You might think a nursing home is one of the safest places you could send your parents or grandparents. After all, these facilities are staffed 24 hours a day with nurses and other medical professionals on hand to help in case of emergency.
So why do so many nursing home residents fall and suffer serious injuries? In fact, nursing homes have become notorious for having hidden hazards that put their elderly residents at risk for slip-and-fall accidents. According to the Centers for Disease Control and Prevention (CDC), nearly 60% of nursing home residents will suffer a fall within the first year of living in a facility.
These falls can result in broken bones, concussions, or even death. When you add in the fact that older adults are more likely to be injured from a fall than younger adults, it’s clear that something needs to change when it comes to keeping our elders safe from slips and falls in their later years.
Hidden hazards in nursing homes
Nursing homes have a bad reputation among families that are seeking long-term care for a loved one. One of the reasons for this is that many facilities have hidden hazards that put their elderly residents at risk for slip-and-fall accidents.
The following are some of the most common hazards found in nursing homes.
- Loose rugs and carpeting: Loose rugs and old, worn-out carpeting are a common hazard in nursing homes. These items can easily catch someone’s foot and send them tumbling to the floor. Unfortunately, these kinds of hazards are quite common in nursing homes because of the large number of people walking in them every day.
- Uneven walking surfaces: A broken sidewalk, a missing step, or a trip hazard can cause you to fall, break a bone, or get seriously injured. Nursing home residents are particularly at risk for these types of hidden hazards.
- Handrails that aren’t sturdy: Many nursing homes have railings in their hallways or on their staircases. But these railings are often not sturdy enough to hold someone’s weight. This means they can break or collapse under pressure, sending the person holding onto the rail tumbling down the stairs.
- Floors with poor traction: This is a common issue in kitchens. A place where grease spills and food particles can make the floor extremely slippery. In a busy kitchen, this can easily lead to an accident.
A dimly lit room can be dangerous for a number of reasons. It can be harder to see potential trip hazards on the floor, which can result in a dangerous fall. Poor lighting can also cause a person to trip over or run into furniture or walls due to poor visual perception.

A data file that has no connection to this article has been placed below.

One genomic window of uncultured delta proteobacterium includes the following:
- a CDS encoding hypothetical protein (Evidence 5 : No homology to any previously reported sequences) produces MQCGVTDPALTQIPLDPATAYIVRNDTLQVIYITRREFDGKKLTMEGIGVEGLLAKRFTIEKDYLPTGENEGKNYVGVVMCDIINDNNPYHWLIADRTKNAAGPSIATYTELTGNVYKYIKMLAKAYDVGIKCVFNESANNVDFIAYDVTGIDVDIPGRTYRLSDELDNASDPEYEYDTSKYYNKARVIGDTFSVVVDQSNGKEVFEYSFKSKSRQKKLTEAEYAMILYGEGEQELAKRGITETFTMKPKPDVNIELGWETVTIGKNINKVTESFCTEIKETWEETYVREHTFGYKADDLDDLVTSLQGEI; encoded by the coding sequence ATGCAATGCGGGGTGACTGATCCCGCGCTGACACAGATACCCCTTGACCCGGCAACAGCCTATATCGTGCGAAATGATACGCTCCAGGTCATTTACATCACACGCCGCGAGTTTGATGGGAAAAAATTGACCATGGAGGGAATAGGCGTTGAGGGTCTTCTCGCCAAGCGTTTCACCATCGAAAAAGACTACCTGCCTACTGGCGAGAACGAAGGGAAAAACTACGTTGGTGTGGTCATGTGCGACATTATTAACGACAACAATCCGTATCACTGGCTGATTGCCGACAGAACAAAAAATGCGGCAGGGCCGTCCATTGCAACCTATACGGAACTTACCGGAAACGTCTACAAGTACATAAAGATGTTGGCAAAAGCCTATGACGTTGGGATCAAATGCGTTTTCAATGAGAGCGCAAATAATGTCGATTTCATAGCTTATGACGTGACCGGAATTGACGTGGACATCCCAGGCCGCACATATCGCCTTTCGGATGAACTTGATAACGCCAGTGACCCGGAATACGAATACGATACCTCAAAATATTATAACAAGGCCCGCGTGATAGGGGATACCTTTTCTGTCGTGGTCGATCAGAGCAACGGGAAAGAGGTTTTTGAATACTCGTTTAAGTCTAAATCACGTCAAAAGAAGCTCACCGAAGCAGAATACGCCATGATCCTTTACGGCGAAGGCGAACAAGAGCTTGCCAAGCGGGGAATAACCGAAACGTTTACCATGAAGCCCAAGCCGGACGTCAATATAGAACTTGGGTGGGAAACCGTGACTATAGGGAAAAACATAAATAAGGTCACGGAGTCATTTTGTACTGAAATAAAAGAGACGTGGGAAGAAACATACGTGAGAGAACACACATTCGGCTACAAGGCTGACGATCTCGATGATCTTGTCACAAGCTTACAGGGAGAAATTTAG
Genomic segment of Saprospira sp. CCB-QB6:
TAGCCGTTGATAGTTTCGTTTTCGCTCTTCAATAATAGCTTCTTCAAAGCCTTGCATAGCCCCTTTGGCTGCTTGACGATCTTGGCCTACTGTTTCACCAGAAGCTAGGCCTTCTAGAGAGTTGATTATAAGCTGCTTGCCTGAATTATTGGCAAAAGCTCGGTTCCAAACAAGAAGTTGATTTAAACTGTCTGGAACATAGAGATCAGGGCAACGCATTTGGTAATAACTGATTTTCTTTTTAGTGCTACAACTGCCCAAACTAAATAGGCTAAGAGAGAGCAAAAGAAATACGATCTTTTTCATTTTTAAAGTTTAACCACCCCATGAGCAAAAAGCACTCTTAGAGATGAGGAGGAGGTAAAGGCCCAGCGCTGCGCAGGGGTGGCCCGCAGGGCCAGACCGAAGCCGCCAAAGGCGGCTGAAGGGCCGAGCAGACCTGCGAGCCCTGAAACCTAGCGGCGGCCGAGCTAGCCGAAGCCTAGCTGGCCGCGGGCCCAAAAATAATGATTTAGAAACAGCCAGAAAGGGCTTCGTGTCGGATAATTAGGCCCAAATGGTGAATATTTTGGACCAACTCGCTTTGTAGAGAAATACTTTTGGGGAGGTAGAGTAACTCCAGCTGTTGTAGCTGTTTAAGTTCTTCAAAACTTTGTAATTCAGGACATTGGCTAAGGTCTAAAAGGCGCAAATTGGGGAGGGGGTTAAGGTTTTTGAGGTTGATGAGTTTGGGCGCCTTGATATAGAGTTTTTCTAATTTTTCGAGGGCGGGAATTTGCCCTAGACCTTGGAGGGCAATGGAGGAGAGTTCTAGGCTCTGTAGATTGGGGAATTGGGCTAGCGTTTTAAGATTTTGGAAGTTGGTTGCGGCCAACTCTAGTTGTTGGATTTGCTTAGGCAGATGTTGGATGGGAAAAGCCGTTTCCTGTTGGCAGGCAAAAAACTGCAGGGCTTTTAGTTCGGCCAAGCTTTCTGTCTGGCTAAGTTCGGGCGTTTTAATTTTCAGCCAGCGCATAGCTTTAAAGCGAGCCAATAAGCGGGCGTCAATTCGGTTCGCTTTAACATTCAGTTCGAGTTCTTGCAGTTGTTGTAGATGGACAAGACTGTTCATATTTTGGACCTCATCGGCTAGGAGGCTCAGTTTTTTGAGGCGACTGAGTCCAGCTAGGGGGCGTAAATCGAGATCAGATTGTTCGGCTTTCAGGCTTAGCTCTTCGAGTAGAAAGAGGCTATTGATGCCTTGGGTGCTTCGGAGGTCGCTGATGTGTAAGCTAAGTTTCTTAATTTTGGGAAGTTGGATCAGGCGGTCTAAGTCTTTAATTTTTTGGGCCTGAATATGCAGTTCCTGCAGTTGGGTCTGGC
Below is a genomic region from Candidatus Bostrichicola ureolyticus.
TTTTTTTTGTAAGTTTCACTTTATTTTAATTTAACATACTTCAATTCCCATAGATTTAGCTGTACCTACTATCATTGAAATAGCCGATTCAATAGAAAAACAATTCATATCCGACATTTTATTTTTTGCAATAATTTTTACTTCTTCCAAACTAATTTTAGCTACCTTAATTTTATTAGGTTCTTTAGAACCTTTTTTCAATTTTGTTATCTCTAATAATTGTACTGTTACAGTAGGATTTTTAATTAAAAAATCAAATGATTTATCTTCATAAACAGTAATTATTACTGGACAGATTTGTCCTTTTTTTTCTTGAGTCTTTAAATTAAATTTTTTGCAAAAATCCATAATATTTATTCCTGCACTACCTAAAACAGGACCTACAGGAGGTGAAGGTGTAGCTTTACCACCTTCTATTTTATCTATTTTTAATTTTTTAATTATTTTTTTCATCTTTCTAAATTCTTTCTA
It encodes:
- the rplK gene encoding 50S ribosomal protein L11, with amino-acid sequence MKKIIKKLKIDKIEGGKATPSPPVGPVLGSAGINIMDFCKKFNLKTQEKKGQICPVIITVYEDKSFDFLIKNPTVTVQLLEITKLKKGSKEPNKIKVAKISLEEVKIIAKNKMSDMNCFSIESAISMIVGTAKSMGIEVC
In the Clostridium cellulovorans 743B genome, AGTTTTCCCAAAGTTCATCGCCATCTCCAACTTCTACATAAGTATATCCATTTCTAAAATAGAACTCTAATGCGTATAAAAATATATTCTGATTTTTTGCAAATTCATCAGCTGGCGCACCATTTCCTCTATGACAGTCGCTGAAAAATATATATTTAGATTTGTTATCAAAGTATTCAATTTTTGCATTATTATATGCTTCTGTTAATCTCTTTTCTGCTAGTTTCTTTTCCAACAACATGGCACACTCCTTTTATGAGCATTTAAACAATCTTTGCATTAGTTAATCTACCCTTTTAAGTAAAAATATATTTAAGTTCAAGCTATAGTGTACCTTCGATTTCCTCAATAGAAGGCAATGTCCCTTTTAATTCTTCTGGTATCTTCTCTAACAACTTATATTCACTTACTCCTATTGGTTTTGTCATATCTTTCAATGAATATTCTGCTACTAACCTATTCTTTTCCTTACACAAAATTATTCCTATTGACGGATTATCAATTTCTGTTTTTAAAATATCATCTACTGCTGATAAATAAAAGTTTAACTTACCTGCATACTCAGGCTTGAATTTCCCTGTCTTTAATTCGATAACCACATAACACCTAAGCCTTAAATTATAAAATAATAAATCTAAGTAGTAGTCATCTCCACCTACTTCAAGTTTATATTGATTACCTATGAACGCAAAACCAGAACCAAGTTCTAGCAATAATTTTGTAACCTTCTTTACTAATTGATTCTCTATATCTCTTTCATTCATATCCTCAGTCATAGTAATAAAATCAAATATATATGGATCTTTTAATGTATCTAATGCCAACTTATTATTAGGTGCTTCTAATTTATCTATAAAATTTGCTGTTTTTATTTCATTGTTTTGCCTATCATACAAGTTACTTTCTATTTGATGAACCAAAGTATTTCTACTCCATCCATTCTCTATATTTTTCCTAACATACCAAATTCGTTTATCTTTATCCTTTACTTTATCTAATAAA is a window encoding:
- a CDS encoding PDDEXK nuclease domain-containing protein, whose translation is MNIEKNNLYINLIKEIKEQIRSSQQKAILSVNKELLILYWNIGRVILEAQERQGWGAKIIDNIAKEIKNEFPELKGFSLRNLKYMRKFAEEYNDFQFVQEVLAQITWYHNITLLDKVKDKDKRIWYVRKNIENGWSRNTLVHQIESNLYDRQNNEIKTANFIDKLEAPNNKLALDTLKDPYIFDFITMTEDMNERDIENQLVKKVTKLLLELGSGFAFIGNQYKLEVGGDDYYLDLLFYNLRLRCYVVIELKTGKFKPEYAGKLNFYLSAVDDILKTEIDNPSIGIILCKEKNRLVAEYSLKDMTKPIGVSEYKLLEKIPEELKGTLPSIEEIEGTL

In nursing homes, residents who are confined to their rooms often have their lights turned off by staff in order to encourage them to sleep. This can make it nearly impossible to navigate the room without running into a wall or furniture. Poor lighting can also be a serious fire hazard. In the event of a fire, it can be extremely difficult to see enough to get out of the building safely.
Bathrooms without mats or rails
Many nursing homes have beautifully designed bathrooms complete with fancy tiles, a large tub for bathing, and a fancy sink. Unfortunately, many of these bathrooms lack the most basic safety equipment. Such as a mat or a rail, to help an elderly person out of the tub.
This can result in serious injuries, including broken bones, due to a person slipping and falling while attempting to get out of the bathtub. Even when a bathroom has mats and rails, they may break easily because they aren’t designed to withstand the weight of an adult. This can lead to a person falling and suffering a serious injury.
Windows and doors without alarms
Doors can be dangerous in many nursing homes. They may be heavy and difficult to open, leading to serious shoulder and back injuries. They may have broken locks, meaning patients can’t feel safe in their own rooms.
And they may have windows that don’t have alarms on them, meaning a resident can easily fall out of them. Windows without alarms can be particularly dangerous for patients who are wheelchair-bound.
These individuals are often transferred from their chairs to their beds without assistance and put in close proximity to open windows. This can lead to a person accidentally pushing the window open and falling out of it. Windows without alarms can also be a serious fire hazard.
The best way to protect yourself from the hazards of a nursing home is to do your research before you send your loved one to live in one. Speak with current residents and staff members to find out about any issues that exist.
This will help you identify potential hazards and take steps to prevent them. While it’s impossible to eliminate all risks in a nursing home, being proactive can help keep you and your loved ones safe from serious injuries due to falls.